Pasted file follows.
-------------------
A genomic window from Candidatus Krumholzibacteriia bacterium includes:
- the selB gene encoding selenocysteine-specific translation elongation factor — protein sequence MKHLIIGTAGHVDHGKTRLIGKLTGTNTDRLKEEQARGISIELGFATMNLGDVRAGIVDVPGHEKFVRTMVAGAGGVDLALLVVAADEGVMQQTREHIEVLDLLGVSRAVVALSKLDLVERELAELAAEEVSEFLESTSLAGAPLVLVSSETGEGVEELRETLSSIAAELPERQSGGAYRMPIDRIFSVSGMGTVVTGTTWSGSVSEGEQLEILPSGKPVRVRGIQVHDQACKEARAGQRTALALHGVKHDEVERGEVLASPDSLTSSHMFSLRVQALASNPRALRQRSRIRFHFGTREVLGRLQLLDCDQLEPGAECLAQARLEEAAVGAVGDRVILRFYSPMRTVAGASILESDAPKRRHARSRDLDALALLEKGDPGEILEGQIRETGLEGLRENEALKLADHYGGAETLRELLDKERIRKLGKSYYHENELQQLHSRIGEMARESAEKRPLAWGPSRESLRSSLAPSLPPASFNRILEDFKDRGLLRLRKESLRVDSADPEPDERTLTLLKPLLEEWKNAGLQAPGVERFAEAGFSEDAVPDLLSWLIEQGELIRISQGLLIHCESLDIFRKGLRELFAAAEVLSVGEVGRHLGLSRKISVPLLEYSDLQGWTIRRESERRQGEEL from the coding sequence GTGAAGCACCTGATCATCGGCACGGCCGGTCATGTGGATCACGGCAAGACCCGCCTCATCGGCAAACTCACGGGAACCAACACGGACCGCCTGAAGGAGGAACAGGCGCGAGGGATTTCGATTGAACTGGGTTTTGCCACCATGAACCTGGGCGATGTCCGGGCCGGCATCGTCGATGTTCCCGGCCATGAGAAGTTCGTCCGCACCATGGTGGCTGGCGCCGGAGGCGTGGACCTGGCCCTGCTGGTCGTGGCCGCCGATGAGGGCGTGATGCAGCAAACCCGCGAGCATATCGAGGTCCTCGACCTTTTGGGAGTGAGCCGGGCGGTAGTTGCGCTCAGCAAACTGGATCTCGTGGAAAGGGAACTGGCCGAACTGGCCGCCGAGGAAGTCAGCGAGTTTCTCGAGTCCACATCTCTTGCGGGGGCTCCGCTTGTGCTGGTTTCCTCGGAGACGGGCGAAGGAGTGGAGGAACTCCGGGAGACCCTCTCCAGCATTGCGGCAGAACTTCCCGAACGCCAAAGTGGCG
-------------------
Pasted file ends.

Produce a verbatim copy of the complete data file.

A genomic window from Candidatus Krumholzibacteriia bacterium includes:
- the selB gene encoding selenocysteine-specific translation elongation factor — protein sequence MKHLIIGTAGHVDHGKTRLIGKLTGTNTDRLKEEQARGISIELGFATMNLGDVRAGIVDVPGHEKFVRTMVAGAGGVDLALLVVAADEGVMQQTREHIEVLDLLGVSRAVVALSKLDLVERELAELAAEEVSEFLESTSLAGAPLVLVSSETGEGVEELRETLSSIAAELPERQSGGAYRMPIDRIFSVSGMGTVVTGTTWSGSVSEGEQLEILPSGKPVRVRGIQVHDQACKEARAGQRTALALHGVKHDEVERGEVLASPDSLTSSHMFSLRVQALASNPRALRQRSRIRFHFGTREVLGRLQLLDCDQLEPGAECLAQARLEEAAVGAVGDRVILRFYSPMRTVAGASILESDAPKRRHARSRDLDALALLEKGDPGEILEGQIRETGLEGLRENEALKLADHYGGAETLRELLDKERIRKLGKSYYHENELQQLHSRIGEMARESAEKRPLAWGPSRESLRSSLAPSLPPASFNRILEDFKDRGLLRLRKESLRVDSADPEPDERTLTLLKPLLEEWKNAGLQAPGVERFAEAGFSEDAVPDLLSWLIEQGELIRISQGLLIHCESLDIFRKGLRELFAAAEVLSVGEVGRHLGLSRKISVPLLEYSDLQGWTIRRESERRQGEEL from the coding sequence GTGAAGCACCTGATCATCGGCACGGCCGGTCATGTGGATCACGGCAAGACCCGCCTCATCGGCAAACTCACGGGAACCAACACGGACCGCCTGAAGGAGGAACAGGCGCGAGGGATTTCGATTGAACTGGGTTTTGCCACCATGAACCTGGGCGATGTCCGGGCCGGCATCGTCGATGTTCCCGGCCATGAGAAGTTCGTCCGCACCATGGTGGCTGGCGCCGGAGGCGTGGACCTGGCCCTGCTGGTCGTGGCCGCCGATGAGGGCGTGATGCAGCAAACCCGCGAGCATATCGAGGTCCTCGACCTTTTGGGAGTGAGCCGGGCGGTAGTTGCGCTCAGCAAACTGGATCTCGTGGAAAGGGAACTGGCCGAACTGGCCGCCGAGGAAGTCAGCGAGTTTCTCGAGTCCACATCTCTTGCGGGGGCTCCGCTTGTGCTGGTTTCCTCGGAGACGGGCGAAGGAGTGGAGGAACTCCGGGAGACCCTCTCCAGCATTGCGGCAGAACTTCCCGAACGCCAAAGTGGCG